MRIs Reveal Brain Shrinkage Years Before Alzheimer's Diagnosis
Jan 11, 2012
New research using magnetic resonance imaging (MRI) scans has found shrinking of the brain that may be the precursor to Alzheimer’s disease. This research may allow doctors to detect and treat patients before they become symptomatic, and keep them functional longer.
The research was conducted at Massachusetts General Hospital and the University of Pennsylvania, and involved 159 people who were without memory problems. By looking for shrinkage in the grey matter of the brain known as the cerebral cortex, in areas that are commonly affected by Alzheimer’s, researchers were able to assess the risk factor of Alzheimer’s in the group. Nineteen people in the study were rated as high risk, 116 were rated as average risk, and 24 rated low risk.
The group was monitored for three years. During that time 21% of the people in the high-risk group developed changes in their thinking or memory, while only 7% of those in the average-risk group showed memory changes. None of those in the low-risk group developed any memory loss.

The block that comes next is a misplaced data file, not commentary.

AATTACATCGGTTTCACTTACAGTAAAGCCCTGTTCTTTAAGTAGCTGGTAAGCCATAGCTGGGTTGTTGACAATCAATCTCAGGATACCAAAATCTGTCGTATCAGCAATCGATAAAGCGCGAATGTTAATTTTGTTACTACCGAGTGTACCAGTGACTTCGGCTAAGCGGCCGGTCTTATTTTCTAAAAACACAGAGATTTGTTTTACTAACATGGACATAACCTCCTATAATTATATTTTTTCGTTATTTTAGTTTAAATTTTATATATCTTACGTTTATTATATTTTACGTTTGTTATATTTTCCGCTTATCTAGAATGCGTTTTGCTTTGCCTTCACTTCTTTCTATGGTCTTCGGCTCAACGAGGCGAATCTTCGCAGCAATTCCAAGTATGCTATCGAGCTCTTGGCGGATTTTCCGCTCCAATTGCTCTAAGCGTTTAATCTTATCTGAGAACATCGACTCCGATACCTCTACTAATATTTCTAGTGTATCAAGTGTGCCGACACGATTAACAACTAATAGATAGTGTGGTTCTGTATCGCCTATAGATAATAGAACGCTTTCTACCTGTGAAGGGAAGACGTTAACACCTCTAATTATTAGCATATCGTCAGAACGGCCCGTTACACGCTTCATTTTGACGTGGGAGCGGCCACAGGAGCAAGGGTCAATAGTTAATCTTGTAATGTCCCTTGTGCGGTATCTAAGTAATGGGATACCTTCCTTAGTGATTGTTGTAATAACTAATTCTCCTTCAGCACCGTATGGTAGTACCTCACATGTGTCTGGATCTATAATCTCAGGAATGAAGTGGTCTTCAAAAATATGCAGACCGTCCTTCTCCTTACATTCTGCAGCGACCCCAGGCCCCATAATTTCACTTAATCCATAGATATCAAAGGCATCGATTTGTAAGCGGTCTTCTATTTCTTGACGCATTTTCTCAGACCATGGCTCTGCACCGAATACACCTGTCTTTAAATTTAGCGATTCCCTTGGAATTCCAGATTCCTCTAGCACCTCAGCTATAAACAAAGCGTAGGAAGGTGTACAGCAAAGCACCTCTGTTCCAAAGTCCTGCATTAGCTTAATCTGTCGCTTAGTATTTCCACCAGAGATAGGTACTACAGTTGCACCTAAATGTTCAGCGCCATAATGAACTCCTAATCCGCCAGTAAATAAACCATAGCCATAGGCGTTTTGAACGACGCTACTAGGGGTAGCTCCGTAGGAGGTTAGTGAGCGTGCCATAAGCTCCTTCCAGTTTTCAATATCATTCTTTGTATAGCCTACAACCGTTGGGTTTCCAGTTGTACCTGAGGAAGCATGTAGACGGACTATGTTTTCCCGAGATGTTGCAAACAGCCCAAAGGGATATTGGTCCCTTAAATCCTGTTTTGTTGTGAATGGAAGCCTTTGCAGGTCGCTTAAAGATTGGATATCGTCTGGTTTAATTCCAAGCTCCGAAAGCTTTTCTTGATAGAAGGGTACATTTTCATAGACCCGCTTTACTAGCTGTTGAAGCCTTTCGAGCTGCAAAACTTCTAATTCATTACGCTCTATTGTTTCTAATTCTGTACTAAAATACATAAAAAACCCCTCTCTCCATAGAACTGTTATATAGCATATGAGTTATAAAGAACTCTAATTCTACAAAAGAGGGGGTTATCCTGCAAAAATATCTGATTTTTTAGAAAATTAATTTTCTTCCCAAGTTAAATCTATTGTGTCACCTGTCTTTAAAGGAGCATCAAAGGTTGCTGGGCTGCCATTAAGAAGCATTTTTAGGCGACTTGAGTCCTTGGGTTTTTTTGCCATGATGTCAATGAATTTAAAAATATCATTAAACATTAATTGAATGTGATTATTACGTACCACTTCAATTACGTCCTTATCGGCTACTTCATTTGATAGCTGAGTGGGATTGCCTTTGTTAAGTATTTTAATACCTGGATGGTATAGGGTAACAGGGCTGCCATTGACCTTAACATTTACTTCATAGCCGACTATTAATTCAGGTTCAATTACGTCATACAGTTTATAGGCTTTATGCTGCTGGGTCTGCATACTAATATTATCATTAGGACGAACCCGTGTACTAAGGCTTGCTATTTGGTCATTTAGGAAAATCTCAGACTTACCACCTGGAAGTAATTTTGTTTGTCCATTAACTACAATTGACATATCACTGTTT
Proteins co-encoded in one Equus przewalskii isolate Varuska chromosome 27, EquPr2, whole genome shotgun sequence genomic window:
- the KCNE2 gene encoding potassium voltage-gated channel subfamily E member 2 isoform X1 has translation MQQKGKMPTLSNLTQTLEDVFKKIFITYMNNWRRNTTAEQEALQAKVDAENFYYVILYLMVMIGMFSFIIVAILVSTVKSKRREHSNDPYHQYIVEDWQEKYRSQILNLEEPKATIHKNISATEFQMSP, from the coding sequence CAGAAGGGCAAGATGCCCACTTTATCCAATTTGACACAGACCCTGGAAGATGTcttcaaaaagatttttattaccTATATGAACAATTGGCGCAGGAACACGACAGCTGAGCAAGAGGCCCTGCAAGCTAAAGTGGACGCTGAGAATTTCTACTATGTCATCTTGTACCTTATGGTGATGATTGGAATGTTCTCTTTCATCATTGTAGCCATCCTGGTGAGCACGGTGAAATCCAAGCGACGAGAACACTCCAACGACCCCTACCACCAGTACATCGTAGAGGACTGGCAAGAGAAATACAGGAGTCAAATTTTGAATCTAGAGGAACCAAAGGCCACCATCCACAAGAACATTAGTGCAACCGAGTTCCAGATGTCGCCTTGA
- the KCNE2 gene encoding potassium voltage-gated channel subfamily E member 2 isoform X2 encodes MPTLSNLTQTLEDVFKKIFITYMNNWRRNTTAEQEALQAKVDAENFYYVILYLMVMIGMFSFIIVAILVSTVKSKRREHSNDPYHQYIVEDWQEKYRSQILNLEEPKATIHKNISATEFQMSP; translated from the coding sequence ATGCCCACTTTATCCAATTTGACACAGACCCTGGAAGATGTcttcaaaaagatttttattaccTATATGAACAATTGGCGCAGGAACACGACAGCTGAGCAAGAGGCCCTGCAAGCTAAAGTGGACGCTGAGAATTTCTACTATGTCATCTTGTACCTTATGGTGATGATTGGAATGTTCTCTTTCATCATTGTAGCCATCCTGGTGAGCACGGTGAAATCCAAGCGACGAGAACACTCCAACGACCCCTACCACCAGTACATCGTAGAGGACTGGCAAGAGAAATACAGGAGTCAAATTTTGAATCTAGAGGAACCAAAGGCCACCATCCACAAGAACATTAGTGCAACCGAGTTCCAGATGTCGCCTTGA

The research is not without its flaws, and may or may not be a viable guideline for determining a person’s risk factor for Alzheimer’s. As the participants were only involved in the study for three years, the long-term results are inconclusive. At the current time, Alzheimer’s is diagnosed based on symptoms only. The only way that it can be scientifically diagnosed is by looking at the brain during an autopsy after death.
Experts not involved in the study consider it promising, but recognize the long-term problems in using this method as a diagnostic tool at the present time. “It’s not ready for prime time yet,” says Adam Rosenblatt, MD, a professor of psychiatry and neurology at Virginia Commonwealth University School of Medicine, in Richmond. “It’s awfully suggestive that that’s what they’re observing, but it’s not like they followed people to autopsy and looked at their brains and proved they had Alzheimer’s.”